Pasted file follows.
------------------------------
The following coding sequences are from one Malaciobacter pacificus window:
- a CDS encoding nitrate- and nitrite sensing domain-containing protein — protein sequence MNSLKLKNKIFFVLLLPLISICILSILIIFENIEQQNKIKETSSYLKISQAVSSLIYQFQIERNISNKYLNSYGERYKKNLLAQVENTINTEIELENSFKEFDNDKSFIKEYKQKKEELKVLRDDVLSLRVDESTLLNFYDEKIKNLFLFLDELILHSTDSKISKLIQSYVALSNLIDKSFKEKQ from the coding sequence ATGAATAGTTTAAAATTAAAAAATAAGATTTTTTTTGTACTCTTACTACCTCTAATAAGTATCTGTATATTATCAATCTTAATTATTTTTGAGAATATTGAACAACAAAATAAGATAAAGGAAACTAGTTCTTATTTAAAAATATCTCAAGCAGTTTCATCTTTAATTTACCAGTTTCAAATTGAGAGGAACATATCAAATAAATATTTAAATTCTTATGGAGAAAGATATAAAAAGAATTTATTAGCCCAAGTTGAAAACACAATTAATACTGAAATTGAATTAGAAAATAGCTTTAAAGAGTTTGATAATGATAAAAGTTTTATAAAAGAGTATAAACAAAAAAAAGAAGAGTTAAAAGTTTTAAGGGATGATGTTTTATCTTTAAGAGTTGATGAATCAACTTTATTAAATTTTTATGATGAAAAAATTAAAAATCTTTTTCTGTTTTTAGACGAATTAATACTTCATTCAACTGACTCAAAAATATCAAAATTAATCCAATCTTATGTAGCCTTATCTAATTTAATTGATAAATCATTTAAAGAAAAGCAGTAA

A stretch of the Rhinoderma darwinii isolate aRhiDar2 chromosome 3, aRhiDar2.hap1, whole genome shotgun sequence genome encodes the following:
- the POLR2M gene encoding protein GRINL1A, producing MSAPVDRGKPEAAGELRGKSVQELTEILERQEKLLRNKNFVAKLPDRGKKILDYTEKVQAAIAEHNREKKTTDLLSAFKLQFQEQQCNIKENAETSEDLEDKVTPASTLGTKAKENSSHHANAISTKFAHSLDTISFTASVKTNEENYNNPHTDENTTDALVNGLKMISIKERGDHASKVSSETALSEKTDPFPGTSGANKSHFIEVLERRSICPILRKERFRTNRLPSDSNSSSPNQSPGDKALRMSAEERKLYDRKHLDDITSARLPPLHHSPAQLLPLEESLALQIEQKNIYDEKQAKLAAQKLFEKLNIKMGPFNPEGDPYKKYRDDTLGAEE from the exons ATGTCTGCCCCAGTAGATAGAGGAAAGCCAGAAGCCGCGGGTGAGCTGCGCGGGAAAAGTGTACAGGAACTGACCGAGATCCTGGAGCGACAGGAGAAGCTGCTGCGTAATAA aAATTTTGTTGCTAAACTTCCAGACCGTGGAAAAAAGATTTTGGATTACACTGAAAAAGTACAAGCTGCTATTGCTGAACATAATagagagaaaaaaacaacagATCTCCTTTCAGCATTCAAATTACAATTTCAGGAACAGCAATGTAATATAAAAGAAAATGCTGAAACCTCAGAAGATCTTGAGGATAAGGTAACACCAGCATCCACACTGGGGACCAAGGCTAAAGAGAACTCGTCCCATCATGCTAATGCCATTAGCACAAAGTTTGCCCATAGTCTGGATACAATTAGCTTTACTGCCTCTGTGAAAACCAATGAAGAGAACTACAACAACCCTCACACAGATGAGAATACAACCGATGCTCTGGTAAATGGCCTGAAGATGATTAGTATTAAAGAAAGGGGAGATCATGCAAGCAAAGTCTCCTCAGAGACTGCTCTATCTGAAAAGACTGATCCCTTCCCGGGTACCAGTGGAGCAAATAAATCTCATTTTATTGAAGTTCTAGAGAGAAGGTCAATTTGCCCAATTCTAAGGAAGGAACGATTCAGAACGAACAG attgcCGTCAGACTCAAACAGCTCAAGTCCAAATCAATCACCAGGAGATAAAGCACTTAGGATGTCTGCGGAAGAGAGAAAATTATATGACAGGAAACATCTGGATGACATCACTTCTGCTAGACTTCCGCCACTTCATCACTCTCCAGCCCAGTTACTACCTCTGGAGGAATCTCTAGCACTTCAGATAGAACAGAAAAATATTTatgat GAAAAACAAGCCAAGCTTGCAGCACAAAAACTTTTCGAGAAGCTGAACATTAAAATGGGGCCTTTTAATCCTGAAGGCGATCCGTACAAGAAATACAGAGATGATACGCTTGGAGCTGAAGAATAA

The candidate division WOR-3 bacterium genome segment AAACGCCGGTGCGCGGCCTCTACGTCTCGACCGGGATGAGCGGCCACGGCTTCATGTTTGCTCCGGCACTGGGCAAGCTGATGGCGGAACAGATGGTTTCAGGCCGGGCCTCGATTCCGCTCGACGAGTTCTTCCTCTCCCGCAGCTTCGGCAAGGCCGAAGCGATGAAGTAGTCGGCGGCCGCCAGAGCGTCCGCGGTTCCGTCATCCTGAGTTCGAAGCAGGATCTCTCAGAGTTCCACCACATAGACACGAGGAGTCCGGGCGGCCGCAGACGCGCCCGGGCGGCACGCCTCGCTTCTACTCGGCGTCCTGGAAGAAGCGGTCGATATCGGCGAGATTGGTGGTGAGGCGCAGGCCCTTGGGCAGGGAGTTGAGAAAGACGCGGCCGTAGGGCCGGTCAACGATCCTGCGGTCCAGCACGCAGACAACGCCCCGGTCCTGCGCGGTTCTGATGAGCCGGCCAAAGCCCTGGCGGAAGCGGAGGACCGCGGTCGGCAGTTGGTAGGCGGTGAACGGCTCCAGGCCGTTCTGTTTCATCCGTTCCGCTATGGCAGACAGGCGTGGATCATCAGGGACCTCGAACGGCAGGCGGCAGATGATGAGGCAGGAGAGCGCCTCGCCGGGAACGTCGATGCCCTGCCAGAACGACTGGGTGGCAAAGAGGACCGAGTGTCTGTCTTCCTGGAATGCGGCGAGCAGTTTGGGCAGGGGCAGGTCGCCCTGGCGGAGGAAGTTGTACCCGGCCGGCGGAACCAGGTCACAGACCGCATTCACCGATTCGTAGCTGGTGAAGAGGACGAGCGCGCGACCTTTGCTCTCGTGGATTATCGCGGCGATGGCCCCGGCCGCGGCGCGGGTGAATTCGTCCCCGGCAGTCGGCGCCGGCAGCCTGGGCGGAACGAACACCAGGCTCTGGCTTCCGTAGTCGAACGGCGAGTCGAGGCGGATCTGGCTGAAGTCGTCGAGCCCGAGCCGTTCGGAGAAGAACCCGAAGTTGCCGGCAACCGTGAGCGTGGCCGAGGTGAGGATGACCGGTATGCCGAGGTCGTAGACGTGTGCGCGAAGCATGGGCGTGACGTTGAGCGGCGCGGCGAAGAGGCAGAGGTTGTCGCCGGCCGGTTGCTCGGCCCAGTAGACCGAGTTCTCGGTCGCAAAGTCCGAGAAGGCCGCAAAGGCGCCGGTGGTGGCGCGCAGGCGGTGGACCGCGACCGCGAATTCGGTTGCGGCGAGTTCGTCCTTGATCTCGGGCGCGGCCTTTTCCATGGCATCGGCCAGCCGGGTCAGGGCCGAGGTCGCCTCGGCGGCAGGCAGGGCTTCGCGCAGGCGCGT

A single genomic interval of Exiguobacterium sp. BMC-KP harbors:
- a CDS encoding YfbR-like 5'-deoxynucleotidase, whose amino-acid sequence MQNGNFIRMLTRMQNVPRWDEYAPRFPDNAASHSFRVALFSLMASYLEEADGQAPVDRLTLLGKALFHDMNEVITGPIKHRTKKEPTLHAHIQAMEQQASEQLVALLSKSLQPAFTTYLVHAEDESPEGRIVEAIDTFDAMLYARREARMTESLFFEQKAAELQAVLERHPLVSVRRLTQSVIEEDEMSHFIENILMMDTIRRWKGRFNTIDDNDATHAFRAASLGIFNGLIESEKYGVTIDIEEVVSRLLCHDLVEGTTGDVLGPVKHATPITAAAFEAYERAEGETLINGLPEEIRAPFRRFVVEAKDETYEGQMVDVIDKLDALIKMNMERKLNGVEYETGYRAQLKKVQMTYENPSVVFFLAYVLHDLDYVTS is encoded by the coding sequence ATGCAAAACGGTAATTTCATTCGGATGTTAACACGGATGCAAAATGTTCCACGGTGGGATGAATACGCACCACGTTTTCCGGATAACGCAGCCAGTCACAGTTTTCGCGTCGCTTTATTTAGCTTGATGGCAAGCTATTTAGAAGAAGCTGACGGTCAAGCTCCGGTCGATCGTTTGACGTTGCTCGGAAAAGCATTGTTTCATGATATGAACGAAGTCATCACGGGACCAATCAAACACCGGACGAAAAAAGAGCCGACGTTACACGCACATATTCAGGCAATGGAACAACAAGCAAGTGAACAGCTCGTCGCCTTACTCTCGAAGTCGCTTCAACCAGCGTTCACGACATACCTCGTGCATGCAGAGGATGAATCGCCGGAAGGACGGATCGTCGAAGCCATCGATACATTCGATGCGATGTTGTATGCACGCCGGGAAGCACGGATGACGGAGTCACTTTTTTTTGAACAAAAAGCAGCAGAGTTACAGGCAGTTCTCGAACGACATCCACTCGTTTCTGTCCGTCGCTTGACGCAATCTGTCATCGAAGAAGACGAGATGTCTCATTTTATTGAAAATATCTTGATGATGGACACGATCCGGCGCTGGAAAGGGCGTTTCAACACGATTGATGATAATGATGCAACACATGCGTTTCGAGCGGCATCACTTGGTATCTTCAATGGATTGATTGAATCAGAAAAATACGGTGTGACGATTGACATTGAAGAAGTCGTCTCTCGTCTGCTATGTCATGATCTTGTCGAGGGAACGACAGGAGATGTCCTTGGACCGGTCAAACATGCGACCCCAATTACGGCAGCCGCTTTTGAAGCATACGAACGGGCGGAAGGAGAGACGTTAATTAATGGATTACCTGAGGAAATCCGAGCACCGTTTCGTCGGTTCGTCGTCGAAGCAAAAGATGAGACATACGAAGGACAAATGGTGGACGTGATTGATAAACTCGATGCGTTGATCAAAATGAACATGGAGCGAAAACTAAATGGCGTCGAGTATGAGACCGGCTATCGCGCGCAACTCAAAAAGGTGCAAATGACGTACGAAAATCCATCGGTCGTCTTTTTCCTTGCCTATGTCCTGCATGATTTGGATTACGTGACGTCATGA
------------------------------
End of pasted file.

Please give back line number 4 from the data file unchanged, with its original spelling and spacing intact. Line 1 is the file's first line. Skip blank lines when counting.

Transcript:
- the POLR2M gene encoding protein GRINL1A, producing MSAPVDRGKPEAAGELRGKSVQELTEILERQEKLLRNKNFVAKLPDRGKKILDYTEKVQAAIAEHNREKKTTDLLSAFKLQFQEQQCNIKENAETSEDLEDKVTPASTLGTKAKENSSHHANAISTKFAHSLDTISFTASVKTNEENYNNPHTDENTTDALVNGLKMISIKERGDHASKVSSETALSEKTDPFPGTSGANKSHFIEVLERRSICPILRKERFRTNRLPSDSNSSSPNQSPGDKALRMSAEERKLYDRKHLDDITSARLPPLHHSPAQLLPLEESLALQIEQKNIYDEKQAKLAAQKLFEKLNIKMGPFNPEGDPYKKYRDDTLGAEE from the exons ATGTCTGCCCCAGTAGATAGAGGAAAGCCAGAAGCCGCGGGTGAGCTGCGCGGGAAAAGTGTACAGGAACTGACCGAGATCCTGGAGCGACAGGAGAAGCTGCTGCGTAATAA aAATTTTGTTGCTAAACTTCCAGACCGTGGAAAAAAGATTTTGGATTACACTGAAAAAGTACAAGCTGCTATTGCTGAACATAATagagagaaaaaaacaacagATCTCCTTTCAGCATTCAAATTACAATTTCAGGAACAGCAATGTAATATAAAAGAAAATGCTGAAACCTCAGAAGATCTTGAGGATAAGGTAACACCAGCATCCACACTGGGGACCAAGGCTAAAGAGAACTCGTCCCATCATGCTAATGCCATTAGCACAAAGTTTGCCCATAGTCTGGATACAATTAGCTTTACTGCCTCTGTGAAAACCAATGAAGAGAACTACAACAACCCTCACACAGATGAGAATACAACCGATGCTCTGGTAAATGGCCTGAAGATGATTAGTATTAAAGAAAGGGGAGATCATGCAAGCAAAGTCTCCTCAGAGACTGCTCTATCTGAAAAGACTGATCCCTTCCCGGGTACCAGTGGAGCAAATAAATCTCATTTTATTGAAGTTCTAGAGAGAAGGTCAATTTGCCCAATTCTAAGGAAGGAACGATTCAGAACGAACAG attgcCGTCAGACTCAAACAGCTCAAGTCCAAATCAATCACCAGGAGATAAAGCACTTAGGATGTCTGCGGAAGAGAGAAAATTATATGACAGGAAACATCTGGATGACATCACTTCTGCTAGACTTCCGCCACTTCATCACTCTCCAGCCCAGTTACTACCTCTGGAGGAATCTCTAGCACTTCAGATAGAACAGAAAAATATTTatgat GAAAAACAAGCCAAGCTTGCAGCACAAAAACTTTTCGAGAAGCTGAACATTAAAATGGGGCCTTTTAATCCTGAAGGCGATCCGTACAAGAAATACAGAGATGATACGCTTGGAGCTGAAGAATAA